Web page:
California Healthcare News Apr 16, 2014
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Ten Hospitals Fined For Medical Errors

CDPH Says Four Incidents Led to Deaths of Patients

By Ron Shinkman

Jan 3, 2013

California Region

The California Department of Public Health levied a dozen administrative penalties against 10 hospitals late last month for medical errors that either cost patients their lives or put them in grave danger.

The penalties, which were announced on Dec. 20, come as the agency is promulgating new regulations that would stiffen fines against hospitals for future serious medical errors.

Of the penalties recently announced, four involved patients who died.

Kaiser Permanente's facility in Oakland was fined $100,000 for a 2010 incident where a 29-year-old patient died from an embolism after a surgeon misused a laser instrument to remove a hemangioma, leading to the accidental insertion of helium into her bloodstream. It was the hospital's third administrative penalty.

Kaiser's facility in the Harbor City section of Los Angeles was fined $50,000 when a patient undergoing surgery to repair gastric bleeding was given a blood thinner rather than a coagulant, leading to his death. It was the hospital's first penalty.

Kaweah Delta Hospital in Visalia received two penalties that both involved the deaths of patients. In a 2010 incident, a patient died after nearly two hours of unchecked bleeding because the medical staff did not seek assistance in a timely manner. In the second, a diabetic patient died due to lack of proper monitoring of her glucose levels. They were the first and second penalties for the hospital, and totaled $125,000.

Mission Hospital Regional Medical Center in Orange County received its fifth and sixth penalties and fines totaling $200,000. Both penalties involved surgical errors: a sponge retained in a patient after a coronary bypass procedure, and an 85-year-old patient who had the section of her spinal column fused.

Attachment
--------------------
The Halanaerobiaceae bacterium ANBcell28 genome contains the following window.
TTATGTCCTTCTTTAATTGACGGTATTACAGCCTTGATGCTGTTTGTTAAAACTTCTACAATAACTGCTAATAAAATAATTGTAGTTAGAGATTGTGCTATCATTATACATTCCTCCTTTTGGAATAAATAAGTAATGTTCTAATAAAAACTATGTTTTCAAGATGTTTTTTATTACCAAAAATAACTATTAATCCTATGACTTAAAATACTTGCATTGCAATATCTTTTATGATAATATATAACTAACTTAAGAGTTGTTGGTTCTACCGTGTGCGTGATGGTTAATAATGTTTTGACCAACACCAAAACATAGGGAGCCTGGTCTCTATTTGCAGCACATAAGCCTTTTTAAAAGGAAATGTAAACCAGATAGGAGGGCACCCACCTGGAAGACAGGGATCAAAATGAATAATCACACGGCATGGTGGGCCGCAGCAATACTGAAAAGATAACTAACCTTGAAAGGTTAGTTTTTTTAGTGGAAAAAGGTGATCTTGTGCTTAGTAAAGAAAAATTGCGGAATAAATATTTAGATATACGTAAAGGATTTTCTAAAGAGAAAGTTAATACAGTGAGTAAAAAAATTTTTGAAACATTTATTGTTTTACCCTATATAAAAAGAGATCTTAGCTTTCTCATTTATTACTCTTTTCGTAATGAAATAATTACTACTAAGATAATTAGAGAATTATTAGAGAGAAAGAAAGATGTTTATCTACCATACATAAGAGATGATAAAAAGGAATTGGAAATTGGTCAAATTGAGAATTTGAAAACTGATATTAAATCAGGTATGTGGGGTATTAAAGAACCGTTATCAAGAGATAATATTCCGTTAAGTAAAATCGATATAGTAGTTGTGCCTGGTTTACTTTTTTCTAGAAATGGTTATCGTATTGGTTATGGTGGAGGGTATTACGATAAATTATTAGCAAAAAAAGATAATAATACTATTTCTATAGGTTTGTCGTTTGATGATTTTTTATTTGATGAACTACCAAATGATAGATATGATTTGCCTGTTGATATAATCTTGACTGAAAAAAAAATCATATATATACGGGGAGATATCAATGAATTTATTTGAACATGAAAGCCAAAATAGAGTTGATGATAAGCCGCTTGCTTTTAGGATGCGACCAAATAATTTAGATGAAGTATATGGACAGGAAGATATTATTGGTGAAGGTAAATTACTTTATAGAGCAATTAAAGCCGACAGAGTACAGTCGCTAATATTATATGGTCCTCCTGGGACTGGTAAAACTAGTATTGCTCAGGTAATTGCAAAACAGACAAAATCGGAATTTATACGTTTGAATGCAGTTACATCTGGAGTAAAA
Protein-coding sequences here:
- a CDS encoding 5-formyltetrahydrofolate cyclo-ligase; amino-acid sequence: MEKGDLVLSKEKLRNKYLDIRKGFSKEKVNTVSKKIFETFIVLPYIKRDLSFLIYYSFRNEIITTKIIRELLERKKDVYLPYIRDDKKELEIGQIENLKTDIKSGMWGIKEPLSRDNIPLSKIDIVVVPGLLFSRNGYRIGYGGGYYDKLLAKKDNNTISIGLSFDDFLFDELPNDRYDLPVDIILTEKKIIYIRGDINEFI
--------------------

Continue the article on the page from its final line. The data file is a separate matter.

Altogether, the CDPH has issued 254 administrative penalties against 141 hospitals – about 40 percent of those facilities operating in California – since it was authorized under state law to do so in 2007.  Out of the $9.6 million in fines it has issued, it has collected $7.51 million involving 206 cases. 

More than two dozen penalties are being appealed, and only one to date has been heard by an administrative law judge. A case involving Kaiser's hospital in Fontana was scheduled to be heard last October, but has been rescheduled to March because of an illness involving one of the parties, according to one of the hospital's attorneys.

Regulations currently proposed would revamp the current system to assess penalties on a six-level scale, ranging from an incident where there was no patient harmed with no risk for harm to levels five and six, where the patient was in immediate jeopardy of harm and was injured, or died as a result of the harm. Fines would range from $25,000 for low-level penalties to $125,000 for a third and subsequent penalty levied to a hospital.

The public comment period on the new regulations closed on Dec. 10. Officials did not say when the regulations would be submitted to the Office of Administrative Law to be codified.

 

Other Hospitals Penalized

Kaiser Permanente San Diego – surgeons removed the wrong kidney from an 85-year-old patient. This is the hospital’s second penalty. $75,000 fine.

Kaiser Permanente San Rafael – Gauze left in a patient during a laparascopic procedure. This is the hospital’s first penalty. $50,000 fine.

Methodist Hospital of Southern California, Arcadia – Sponge left in patient after gallbladder surgery. This is the hospital’s first penalty. $50,000 fine.

Orange Coast Memorial Medical Center, Fountain Valley – Sponge left in a patient during an abdominal surgery. This is the hospital’s first penalty. $50,000 fine.

Sutter Coast Hospital, Crescent City – a patient suffered a flash burn due to the misuse of cauterizing equipment. This is the hospital’s first penalty. The fine was reduced to $10,000 under a relief exemption for rural hospitals.

UCSF Medical Center – A nurse practitioner prescribed amoxicillin to a patient who was allergic, leading to her hospitalization. This is the hospital’s sixth penalty. $75,000 fine.

 

 

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